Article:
Security Council extends UN Office in Timor-Leste, will consider expanded role

20 June 2006

Expressing “deep concern over the volatile security situation in Timor-Leste and its serious humanitarian repercussions,” the United Nations Security Council today extended for two months the world body’s small office there and asked Secretary-General Kofi Annan to report before that mandate expires on an expanded future role.

Expressing “deep concern over the volatile security situation in Timor-Leste and its serious humanitarian repercussions,” the United Nations Security Council today extended for two months the world body’s small office there and asked Secretary-General Kofi Annan to report before that mandate expires on an expanded future role.

Condemning continuing acts of violence against people and destruction of property in the wake of clashes sparked by the dismissal in April of nearly 600 soldiers, a third of the total armed forces, the Council unanimously voted to extend the mandate of the UN Office in Timor-Leste (UNOTIL) until 20 August.

The 15-member body also expressed its “full support” for the deployment of international security forces by the Governments of Portugal, Australia, New Zealand and Malaysia that are trying to restore and maintain security in Timor-Leste.

The resolution also “urges all parties in Timor-Leste to refrain from violence and to participate in the democratic process,” and welcomes Mr. Annan’s call for the High Commissioner for Human Rights to set up a special inquiry commission to investigate the conflict in the tiny nation.

In a related development, the Secretary-General’s Special Representative in Timor-Leste, Sukehiro Hasegawa has welcomed the issuance by the Timorese Prosecutor-General’s office of an arrest warrant against former Interior Minister Rogerio Lobato for alleged distribution of arms to a civilian group.

“Mr. Hasegawa said the independence of the judiciary branch is key to re-asserting the rule of law, and the action taken is a clear sign that the Timorese are carrying out their constitutionally mandated tasks,” UN spokesperson Marie Okabe told reporters in New York today.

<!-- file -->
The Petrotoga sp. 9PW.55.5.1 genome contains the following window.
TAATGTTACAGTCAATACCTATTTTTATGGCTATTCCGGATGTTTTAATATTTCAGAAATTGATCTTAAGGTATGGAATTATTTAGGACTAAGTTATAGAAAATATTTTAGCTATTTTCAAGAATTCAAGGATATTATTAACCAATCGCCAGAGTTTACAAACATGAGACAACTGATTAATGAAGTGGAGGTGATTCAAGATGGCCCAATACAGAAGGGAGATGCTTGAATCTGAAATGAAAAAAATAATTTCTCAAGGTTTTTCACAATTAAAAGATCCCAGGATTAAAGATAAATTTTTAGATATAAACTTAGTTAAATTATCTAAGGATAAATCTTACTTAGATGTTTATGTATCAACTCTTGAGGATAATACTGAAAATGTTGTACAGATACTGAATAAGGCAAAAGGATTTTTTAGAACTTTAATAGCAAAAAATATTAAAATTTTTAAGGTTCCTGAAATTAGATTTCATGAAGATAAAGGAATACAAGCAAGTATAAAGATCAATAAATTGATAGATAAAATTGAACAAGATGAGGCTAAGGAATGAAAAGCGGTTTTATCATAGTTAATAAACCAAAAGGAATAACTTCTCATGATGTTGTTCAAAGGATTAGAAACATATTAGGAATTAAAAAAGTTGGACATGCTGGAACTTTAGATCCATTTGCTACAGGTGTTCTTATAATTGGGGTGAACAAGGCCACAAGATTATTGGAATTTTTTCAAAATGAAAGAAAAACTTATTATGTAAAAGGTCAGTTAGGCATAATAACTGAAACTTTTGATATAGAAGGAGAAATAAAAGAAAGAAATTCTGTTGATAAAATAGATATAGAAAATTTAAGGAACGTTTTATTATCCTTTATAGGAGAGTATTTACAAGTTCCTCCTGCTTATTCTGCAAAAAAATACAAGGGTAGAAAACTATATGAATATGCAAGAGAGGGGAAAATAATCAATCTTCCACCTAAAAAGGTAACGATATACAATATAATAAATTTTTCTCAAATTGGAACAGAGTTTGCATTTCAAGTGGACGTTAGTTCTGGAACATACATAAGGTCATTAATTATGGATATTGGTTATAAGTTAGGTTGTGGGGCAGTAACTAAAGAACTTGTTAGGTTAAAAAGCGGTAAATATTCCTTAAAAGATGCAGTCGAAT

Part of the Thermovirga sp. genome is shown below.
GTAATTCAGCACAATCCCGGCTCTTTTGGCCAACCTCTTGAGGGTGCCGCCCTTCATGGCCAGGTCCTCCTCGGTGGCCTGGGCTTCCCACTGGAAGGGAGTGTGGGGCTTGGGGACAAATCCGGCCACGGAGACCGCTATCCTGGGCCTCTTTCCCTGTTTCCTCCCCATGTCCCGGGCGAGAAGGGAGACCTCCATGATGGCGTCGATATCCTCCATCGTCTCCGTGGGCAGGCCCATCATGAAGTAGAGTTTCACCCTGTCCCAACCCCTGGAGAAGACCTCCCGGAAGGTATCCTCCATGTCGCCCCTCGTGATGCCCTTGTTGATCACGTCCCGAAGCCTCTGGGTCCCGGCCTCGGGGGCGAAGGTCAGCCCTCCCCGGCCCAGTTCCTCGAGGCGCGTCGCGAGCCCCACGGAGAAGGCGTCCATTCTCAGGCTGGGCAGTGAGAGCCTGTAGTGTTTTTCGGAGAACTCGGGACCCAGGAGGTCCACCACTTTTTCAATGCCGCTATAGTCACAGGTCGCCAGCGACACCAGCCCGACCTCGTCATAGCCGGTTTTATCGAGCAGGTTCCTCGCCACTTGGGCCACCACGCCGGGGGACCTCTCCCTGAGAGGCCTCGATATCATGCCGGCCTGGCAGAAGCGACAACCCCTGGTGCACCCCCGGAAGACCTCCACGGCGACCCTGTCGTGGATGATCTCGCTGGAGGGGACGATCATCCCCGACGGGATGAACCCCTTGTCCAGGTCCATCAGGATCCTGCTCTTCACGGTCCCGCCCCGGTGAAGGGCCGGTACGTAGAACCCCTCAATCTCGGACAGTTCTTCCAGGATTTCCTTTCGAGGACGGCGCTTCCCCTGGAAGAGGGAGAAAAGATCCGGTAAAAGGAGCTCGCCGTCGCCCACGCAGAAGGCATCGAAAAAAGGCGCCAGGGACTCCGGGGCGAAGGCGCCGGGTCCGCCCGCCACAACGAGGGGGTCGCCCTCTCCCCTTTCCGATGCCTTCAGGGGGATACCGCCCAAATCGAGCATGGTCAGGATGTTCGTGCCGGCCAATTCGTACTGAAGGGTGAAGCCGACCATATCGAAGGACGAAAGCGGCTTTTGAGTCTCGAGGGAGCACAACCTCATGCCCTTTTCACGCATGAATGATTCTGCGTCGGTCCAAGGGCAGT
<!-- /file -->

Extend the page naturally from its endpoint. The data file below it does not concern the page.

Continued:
On the humanitarian front, Ms. Okabe said food distribution continues to reach the camps in the capital Dili, where Timorese have fled to avoid the recent violence, and these deliveries were now averaging more than 25 tons a day. Official estimates say there are also around 78,000 internally displaced people outside the capital and around 69,000 in Dili, figures that represent about 15 per cent of the entire population.

The UN Humanitarian Coordinator in Timor-Leste, Finn Reske-Nielsen has announced that a pledge of $3 million has been received from Australia, bringing the total pledged so far to $13.2 million for aid to the country, Ms. Okabe added. Last week’s UN flash appeal asked for some $19 million to help the Timorese people in the wake of the violence in which at least 37 people where killed.

The UN presence has been drawn down since the original UN Transitional Administration (UNTAET) was set up in 1999 after the country voted for independence from Indonesia, which took over after Portugal’s withdrawal in 1974. Once independence was attained in 2002, that mission was replaced with a downsized operation, the UN Mission of Support in East Timor (UNMISET), which in turn was succeeded by the current, even smaller UNOTIL.

 

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